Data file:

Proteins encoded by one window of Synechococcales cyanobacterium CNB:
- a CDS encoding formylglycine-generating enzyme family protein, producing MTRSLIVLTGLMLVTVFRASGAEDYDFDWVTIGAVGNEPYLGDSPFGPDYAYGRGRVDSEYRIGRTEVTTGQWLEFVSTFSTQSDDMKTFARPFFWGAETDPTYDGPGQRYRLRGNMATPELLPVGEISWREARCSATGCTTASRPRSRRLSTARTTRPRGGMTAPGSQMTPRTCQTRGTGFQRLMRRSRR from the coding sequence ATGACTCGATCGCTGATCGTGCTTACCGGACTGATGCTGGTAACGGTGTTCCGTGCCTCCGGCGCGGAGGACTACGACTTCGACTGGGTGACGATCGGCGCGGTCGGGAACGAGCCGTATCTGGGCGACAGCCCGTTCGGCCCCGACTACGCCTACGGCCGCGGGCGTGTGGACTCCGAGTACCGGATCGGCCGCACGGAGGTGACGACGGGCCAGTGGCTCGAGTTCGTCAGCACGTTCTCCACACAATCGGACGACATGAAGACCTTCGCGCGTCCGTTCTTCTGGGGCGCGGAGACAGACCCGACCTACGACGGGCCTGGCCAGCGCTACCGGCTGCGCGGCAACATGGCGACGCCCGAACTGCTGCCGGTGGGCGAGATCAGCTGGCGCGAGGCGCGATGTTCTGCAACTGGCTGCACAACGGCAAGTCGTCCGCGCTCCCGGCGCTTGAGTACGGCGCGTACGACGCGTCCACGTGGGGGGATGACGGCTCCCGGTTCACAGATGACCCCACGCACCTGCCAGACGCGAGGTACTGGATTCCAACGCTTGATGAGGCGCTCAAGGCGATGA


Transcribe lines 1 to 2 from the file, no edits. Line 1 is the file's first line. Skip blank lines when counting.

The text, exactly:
Proteins encoded by one window of Synechococcales cyanobacterium CNB:
- a CDS encoding formylglycine-generating enzyme family protein, producing MTRSLIVLTGLMLVTVFRASGAEDYDFDWVTIGAVGNEPYLGDSPFGPDYAYGRGRVDSEYRIGRTEVTTGQWLEFVSTFSTQSDDMKTFARPFFWGAETDPTYDGPGQRYRLRGNMATPELLPVGEISWREARCSATGCTTASRPRSRRLSTARTTRPRGGMTAPGSQMTPRTCQTRGTGFQRLMRRSRR from the coding sequence ATGACTCGATCGCTGATCGTGCTTACCGGACTGATGCTGGTAACGGTGTTCCGTGCCTCCGGCGCGGAGGACTACGACTTCGACTGGGTGACGATCGGCGCGGTCGGGAACGAGCCGTATCTGGGCGACAGCCCGTTCGGCCCCGACTACGCCTACGGCCGCGGGCGTGTGGACTCCGAGTACCGGATCGGCCGCACGGAGGTGACGACGGGCCAGTGGCTCGAGTTCGTCAGCACGTTCTCCACACAATCGGACGACATGAAGACCTTCGCGCGTCCGTTCTTCTGGGGCGCGGAGACAGACCCGACCTACGACGGGCCTGGCCAGCGCTACCGGCTGCGCGGCAACATGGCGACGCCCGAACTGCTGCCGGTGGGCGAGATCAGCTGGCGCGAGGCGCGATGTTCTGCAACTGGCTGCACAACGGCAAGTCGTCCGCGCTCCCGGCGCTTGAGTACGGCGCGTACGACGCGTCCACGTGGGGGGATGACGGCTCCCGGTTCACAGATGACCCCACGCACCTGCCAGACGCGAGGTACTGGATTCCAACGCTTGATGAGGCGCTCAAGGCGATGA